Tag Archives: Hue Too’s News


Jack Drescher, MD.

Jack Drescher, MD.

Jack Drescher, MD, one of the world’s experts on the psychology of gay men, lectured at FIT last week about the history of psychiatric views on homosexuality. (He was invited by Daniel Levinson Wilk, Associate Professor of American History. )

Turns out Hue didn’t know nearly as much as we thought we did. For example:

1. Pioneering psychoanalyst Sigmund Freud considered homosexuality to be a result of “developmental arrest,” and nigh impossible to treat, but he didn’t judge it as perversion. Only later did psychiatrists pass judgment on it.

2. At the American Psychiatric Association convention In 1972, Dr. John Fryer spoke to the membership about his life as a gay psychiatrist. At that time, a psychiatrist could lose his or her license for being gay, so to conceal his identity, he spoke through a microphone that distorted his voice, and he wore an oversized suit and mask. Creepy!

A landmark 1972 panel on the question of whether homosexuality is mental illness, featuring a moving speech by Dr. John Fryer, right.

A landmark 1972 panel on the question of whether homosexuality is mental illness, featuring a moving speech by Dr. John Fryer in disguise, right.

3. When the APA voted in 1973 to remove homosexuality from the DSM (the official list of mental disorders), it was the first and only time the membership has voted on a scientific matter.

4. Conversion therapy, the effort to change the sexuality of gay people, is now illegal in some places because it is considered consumer fraud. In other words, any claim that it can be “successful” is false.

Hue plans on reading Drescher’s book, Psychoanalytic Therapy and the Gay Man, to learn more.


Hue loves it when FIT alumni follow their dreams. So does Kickstarter, the “crowdfunding” website that helps entrepreneurs gather seed money for their artistic projects.

Amy Lombard, Photography ’12, succeeded in her Kickstarter effort to publish a book of photos of Ikea showrooms, complete with customers who look like they live there.

On August 5, FIT’s Office of Alumni and Faculty Relations put on Kickstarter School: Bring Your Project to Life, a panel discussion of three alumni who have launched successful Kickstarter projects, plus Nicole He, Kickstarter’s Art, Fashion and Photography Project Specialist, and Sass Brown, Assistant Dean of FIT’s School of Art and Design.

Here is their best advice. (Or you can watch the video of the presentation.)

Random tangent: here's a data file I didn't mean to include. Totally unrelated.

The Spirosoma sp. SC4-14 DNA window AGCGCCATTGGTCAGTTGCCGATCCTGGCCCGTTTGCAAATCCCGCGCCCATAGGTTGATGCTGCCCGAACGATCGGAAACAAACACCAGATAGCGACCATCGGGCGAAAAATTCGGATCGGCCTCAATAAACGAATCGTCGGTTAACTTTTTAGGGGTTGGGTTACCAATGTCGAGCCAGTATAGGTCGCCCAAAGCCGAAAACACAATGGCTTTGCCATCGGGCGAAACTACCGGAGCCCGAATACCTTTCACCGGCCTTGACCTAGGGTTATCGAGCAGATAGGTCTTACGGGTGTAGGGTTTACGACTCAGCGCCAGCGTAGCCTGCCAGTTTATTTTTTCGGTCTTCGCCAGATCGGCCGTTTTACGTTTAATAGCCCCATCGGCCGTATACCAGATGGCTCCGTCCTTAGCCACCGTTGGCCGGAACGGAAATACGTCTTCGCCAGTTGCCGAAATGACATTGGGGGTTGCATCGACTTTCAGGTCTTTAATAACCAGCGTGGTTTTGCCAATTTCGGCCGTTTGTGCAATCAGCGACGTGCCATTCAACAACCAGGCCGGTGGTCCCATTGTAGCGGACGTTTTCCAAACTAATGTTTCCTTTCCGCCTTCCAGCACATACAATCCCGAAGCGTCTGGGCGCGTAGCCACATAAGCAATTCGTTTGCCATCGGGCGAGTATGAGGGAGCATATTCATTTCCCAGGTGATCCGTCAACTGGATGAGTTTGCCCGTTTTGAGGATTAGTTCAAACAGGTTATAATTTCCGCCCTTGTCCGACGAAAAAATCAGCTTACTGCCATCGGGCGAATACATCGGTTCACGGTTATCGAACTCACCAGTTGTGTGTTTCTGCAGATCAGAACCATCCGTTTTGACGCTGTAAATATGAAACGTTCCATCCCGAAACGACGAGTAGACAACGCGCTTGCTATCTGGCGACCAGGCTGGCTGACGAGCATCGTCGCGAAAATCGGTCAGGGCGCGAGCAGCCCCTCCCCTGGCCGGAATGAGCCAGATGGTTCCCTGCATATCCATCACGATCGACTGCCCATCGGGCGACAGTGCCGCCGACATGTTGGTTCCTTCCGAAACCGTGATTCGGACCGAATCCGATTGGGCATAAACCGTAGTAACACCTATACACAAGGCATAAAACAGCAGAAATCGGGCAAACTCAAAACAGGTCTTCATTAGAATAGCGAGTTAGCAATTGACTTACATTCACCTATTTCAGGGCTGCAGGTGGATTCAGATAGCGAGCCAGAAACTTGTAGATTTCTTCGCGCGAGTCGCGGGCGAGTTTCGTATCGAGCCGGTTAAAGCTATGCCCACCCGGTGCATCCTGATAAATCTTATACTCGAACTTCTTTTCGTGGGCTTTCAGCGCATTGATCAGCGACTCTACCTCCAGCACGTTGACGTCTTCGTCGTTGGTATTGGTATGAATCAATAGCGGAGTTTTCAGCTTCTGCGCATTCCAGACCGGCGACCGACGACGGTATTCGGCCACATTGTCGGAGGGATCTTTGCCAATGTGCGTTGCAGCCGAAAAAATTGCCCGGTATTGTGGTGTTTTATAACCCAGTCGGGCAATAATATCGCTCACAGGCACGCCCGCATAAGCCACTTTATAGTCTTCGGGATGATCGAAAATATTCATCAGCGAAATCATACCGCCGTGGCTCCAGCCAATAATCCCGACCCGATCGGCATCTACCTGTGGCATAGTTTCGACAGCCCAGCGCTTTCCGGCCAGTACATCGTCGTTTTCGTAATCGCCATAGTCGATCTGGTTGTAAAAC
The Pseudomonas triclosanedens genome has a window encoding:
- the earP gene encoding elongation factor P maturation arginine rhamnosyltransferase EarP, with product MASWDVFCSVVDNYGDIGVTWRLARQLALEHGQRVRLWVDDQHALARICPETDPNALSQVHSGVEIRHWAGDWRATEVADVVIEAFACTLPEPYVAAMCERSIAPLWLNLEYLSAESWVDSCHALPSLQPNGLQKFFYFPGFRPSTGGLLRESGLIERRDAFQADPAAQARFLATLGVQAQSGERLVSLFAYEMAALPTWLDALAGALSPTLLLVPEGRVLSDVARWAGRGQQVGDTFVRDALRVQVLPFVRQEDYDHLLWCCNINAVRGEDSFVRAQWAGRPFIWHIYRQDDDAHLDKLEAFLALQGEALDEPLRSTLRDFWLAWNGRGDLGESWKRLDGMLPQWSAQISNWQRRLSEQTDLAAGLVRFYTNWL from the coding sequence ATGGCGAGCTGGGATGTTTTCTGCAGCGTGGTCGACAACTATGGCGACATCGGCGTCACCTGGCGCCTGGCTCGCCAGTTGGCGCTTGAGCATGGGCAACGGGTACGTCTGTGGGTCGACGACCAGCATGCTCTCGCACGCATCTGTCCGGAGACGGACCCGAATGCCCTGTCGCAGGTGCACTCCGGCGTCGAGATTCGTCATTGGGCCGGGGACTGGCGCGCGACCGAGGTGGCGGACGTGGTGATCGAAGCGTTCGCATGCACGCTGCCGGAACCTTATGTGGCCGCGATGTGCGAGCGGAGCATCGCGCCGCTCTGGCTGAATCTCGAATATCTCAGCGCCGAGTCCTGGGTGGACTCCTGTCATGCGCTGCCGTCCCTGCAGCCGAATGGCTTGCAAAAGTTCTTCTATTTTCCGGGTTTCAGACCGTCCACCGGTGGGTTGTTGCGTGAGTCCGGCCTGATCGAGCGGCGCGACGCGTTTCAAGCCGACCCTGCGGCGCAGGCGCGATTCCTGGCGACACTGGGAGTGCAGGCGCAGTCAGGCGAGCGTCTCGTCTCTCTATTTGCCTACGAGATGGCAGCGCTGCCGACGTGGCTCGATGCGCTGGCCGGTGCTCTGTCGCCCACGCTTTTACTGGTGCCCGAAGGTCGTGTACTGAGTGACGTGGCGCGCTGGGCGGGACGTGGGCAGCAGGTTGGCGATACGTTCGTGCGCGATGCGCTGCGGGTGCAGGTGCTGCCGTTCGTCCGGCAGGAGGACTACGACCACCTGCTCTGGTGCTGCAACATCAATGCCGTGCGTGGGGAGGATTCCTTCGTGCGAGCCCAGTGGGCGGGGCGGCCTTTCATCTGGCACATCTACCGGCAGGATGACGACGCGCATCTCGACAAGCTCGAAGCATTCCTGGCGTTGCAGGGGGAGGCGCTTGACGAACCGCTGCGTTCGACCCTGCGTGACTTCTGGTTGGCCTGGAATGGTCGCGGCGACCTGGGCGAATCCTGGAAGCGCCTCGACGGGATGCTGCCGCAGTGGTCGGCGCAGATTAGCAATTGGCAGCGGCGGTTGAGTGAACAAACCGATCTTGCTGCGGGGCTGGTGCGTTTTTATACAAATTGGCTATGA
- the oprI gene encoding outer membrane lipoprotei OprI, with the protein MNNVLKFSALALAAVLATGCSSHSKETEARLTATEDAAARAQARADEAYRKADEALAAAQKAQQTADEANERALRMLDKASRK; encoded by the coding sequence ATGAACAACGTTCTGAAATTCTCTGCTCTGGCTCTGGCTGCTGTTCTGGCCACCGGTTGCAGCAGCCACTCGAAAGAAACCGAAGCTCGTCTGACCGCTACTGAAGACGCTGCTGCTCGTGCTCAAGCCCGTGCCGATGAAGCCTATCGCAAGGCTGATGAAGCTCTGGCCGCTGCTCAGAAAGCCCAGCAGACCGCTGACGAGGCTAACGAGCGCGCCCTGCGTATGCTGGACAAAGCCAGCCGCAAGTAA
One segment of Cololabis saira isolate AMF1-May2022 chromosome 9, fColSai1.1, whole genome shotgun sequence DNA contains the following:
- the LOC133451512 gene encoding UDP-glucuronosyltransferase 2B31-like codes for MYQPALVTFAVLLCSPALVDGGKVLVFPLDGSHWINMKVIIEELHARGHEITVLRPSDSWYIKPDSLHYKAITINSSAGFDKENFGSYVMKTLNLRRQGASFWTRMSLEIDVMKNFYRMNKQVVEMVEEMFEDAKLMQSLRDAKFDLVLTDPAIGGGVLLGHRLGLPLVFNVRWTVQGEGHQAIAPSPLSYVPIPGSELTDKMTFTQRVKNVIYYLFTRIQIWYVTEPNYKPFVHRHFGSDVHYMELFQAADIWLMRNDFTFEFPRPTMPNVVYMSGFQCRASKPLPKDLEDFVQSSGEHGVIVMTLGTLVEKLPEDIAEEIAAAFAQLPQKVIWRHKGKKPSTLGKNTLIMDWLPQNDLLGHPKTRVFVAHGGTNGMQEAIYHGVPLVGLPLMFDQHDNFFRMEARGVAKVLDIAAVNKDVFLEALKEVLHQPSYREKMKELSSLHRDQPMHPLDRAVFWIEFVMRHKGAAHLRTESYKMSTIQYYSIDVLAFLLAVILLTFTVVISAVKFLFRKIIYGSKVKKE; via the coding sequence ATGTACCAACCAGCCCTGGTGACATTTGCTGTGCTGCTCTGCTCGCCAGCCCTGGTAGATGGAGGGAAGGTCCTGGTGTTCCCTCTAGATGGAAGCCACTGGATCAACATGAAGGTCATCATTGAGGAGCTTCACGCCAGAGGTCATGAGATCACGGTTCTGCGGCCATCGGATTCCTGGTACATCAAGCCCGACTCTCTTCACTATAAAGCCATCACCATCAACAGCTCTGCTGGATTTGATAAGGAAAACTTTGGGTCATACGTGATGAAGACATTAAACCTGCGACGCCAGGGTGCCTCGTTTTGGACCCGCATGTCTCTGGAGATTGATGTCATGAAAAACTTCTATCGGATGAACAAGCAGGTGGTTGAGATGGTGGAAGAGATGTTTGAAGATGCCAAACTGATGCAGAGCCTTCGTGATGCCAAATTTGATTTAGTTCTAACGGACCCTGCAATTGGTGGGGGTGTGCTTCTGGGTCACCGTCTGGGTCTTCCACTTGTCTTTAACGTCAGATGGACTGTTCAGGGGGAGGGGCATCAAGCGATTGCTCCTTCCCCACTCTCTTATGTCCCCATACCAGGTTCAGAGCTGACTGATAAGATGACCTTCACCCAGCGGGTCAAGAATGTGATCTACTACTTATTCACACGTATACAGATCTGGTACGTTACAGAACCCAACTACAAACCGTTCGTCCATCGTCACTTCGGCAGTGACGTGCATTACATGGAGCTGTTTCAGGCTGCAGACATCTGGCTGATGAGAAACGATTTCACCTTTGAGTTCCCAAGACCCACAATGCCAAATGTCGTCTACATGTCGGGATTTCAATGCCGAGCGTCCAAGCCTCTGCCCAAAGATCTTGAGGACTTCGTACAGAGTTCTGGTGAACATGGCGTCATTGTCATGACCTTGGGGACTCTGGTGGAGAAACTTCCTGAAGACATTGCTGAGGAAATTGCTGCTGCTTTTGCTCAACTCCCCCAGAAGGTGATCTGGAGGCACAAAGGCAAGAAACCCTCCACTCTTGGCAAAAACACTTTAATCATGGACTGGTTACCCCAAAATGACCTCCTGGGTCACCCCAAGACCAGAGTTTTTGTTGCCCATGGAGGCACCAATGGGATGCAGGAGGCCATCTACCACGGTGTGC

1. Start by surfing Kickstarter.com and backing lots of interesting-sounding projects. Even $1 will get you email updates about each project. Not only will you learn what makes a compelling pitch, but you’ll also learn to avoid common pitfalls.

2. You’ll need to choose little prizes for each donation level. The most popular giveaway will be your actual product, but think of desirable tie-in products and other offers that help funders feel like insiders. For a $20 donation, Heather Huey, an FIT Millinery alumna whose photo book project was funded, offered a shoutout on her collaborator’s popular Tumblr page.

3. You’ll have to choose a length of time for achieving your funding goal (if you fall short, you get nada!). He (we mean Nicole, not some mysterious as-yet-unmentioned man) recommends 30 days. Less isn’t enough time to build momentum; more and the momentum flags.

Stefan Loble, Entrepreneurship, raised almost ten times what he planned to for his line of easy-care pants. For him, Kickstarter was a way to take pre-orders and get paid before he went into production.

4. There will be delays. Keep your backers in the loop with regular updates.

5. Make a video to promote your project. But don’t worry if it’s amateurish. He thinks some of the most compelling videos have been just a guy mumbling into a camera.

6. Get critical feedback on your page before launching. Not just from friends – from people who will tell you what they really think.

7. Be ready. Have a prototype done. Convince would-be funders that all you need is money. (There are failures out there. Beware the doom that came to The Doom That Came to Atlantic City!)

8. If your project does get funded, be ready to go into production!


On Valentine’s Day, artist Beth Thielen spoke at FIT as part of ARTSpeak’s series, “Open Book: Conversations on Art and the Book.” Instead of love letters, she brought books.

Thielen is an artist known for her beautiful and fascinating book structures, like this one:

Beth Thielen’s “The Tower,” a tiny architecture from which four books unfold.

Take that, Kindle.

She loves the primitive technology of monoprints, a printmaking technique in which each impression is unique. The imperfections make the images look antique and wise.

But the technology that truly mystifies her is the interaction of writing and consciousness. “These little scratches of black on white paper jump through 12 inches of air into my mind,” she said. (Hue finds that the scratches jump more easily through 36 inches of air; perhaps it’s time for reading glasses.)

Beth Thielen, at right, with an admiring audience.

She talked about teaching art to inmates in California prisons, and she showed both their work and hers that they inspired. The images of struggle in the face of natural and cultural disasters were often haunting, but the forms–pop-up books, a miniature house–retained a sense of play.

“There’s something about people in prison and artists that understand deeply the need for freedom,” she said.

A collection of Thielen’s art books.

Her presence in the prisons served a second purpose, perhaps just as important: watchdog. When she was teaching, a prison guard killed an inmate; she helped ensure that justice was served.

“Almost all the prison art programs in California are gone,” she said, “which means there’s a lot less transparency in the system. It troubles me.”